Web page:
A refrigerator that is overchilling or freezing your food and beverages can cause a big disruption to your household. Fortunately, this guide is here to help diagnose and fix the issue. In some cases, unblocking the vents and adjusting the temperature or damper will solve the issue. However, testing and replacing other components, such as a thermistor or thermostat, may require more expertise.
How Refrigerator Cooling Works
The refrigerator’s cold air originates in the freezer compartment. The cold air is then circulated between the fresh food compartment and the freezer in a continuous cycle. Typically, about 80% of the air stays inside the freezer, while about 20% goes into the fresh food compartment. If any of the refrigerator vents are blocked, this could be causing the overcooling issue. The amount of cold air that comes into the refrigerator is usually controlled by a damper, which, depending on your model, can either be manually adjusted or is automatically controlled by the temperature control thermostat.
Is the Temperature Set Correctly?
Before checking the damper and thermostat, make sure that the refrigerator temperature is set between 36 and 38 degrees Fahrenheit. If you have a numbered dial to set the temperature, setting it to the middle should provide the correct temperature on most refrigerators. Generally, the higher you turn the dial, the colder it will become. If you do adjust the temperature, it can take 24 hours for the temperature to stabilize. Checking that the freezer temperature is set correctly may also solve the overcooling issue. Freezers should be set to between 0 and 5 degrees Fahrenheit.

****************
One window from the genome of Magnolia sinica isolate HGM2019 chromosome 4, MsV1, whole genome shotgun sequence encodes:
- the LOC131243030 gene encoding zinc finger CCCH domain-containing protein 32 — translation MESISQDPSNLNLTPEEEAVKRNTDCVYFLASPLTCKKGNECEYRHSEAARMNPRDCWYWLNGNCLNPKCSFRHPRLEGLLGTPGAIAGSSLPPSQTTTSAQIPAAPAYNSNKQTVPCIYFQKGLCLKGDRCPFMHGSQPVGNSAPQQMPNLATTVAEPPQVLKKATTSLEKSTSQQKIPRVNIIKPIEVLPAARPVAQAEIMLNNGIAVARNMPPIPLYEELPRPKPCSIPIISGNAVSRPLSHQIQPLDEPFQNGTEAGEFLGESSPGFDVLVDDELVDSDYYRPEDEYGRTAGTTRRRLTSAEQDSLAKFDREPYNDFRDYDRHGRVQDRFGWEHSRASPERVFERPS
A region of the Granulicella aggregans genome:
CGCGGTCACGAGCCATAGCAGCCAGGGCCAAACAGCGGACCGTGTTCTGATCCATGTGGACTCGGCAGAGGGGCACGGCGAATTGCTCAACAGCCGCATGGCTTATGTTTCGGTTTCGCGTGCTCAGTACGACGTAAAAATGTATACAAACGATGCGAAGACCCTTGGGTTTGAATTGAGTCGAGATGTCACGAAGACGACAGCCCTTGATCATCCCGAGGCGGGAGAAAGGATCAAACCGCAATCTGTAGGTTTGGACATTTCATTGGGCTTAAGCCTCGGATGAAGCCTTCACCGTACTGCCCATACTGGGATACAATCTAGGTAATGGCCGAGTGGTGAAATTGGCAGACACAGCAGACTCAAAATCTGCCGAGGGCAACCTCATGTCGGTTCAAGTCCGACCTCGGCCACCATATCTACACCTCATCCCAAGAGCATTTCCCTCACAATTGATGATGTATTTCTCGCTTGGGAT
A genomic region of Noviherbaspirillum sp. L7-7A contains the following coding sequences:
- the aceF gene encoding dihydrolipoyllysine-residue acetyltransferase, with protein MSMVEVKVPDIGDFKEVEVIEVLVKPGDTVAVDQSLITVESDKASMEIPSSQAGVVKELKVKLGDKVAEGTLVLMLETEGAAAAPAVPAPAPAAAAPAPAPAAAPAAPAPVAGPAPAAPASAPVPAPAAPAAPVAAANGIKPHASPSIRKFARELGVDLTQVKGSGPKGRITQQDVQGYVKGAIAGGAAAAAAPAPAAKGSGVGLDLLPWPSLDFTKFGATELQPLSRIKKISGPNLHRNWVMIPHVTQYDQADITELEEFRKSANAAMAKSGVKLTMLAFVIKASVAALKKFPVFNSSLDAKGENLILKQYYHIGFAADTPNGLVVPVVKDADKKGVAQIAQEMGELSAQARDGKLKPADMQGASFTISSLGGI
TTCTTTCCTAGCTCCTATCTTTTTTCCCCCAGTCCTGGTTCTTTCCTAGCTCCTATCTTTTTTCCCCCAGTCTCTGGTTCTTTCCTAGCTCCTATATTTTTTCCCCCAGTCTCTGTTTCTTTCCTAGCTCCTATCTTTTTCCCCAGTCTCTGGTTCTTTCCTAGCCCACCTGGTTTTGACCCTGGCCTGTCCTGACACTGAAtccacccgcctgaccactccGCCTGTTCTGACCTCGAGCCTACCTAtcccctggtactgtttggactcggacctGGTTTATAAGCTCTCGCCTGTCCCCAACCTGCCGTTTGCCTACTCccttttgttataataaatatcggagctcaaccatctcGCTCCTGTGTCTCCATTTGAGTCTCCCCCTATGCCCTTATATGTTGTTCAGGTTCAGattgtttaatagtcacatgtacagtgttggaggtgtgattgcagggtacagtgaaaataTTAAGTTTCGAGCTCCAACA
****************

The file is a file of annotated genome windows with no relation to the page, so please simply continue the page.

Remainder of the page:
Check the Damper
The location of the damper will depend on your refrigerator model. If you put your hand up to the damper, you should be able to feel the cold air coming through from the freezer. Mechanical dampers usually have a slide gate, which will open or close the damper. Automatic dampers are usually powered by an electric motor and will open and close depending on the temperature readings from the thermistor sent to the temperature control thermostat.
- Check that the damper assembly is working correctly. If the damper door is stuck in the open position, it will need to be fixed or replaced.
- If you have a manually controlled damper, check that it is slightly closed and not allowing too much cold air to enter the refrigerator.
- An automatic damper can be removed from the refrigerator and the motor tested with a multimeter.
- The thermistor can also be removed and tested with a multimeter.
Make sure to disconnect the power to the refrigerator before removing either the damper or thermistor.
Defective Thermistor or Temperature Sensor
A thermistor is a temperature sensor that is usually located close to the airflow. Depending on the refrigerator model, there may be up to four different thermistors. On some models, they may also be referred to as temperature sensors. The thermistor sends readings to the temperature control board, which directs voltage to the relevant cooling system components as needed. A malfunctioning thermistor may result in the compressor and fan motors running continuously, which results in overcooling.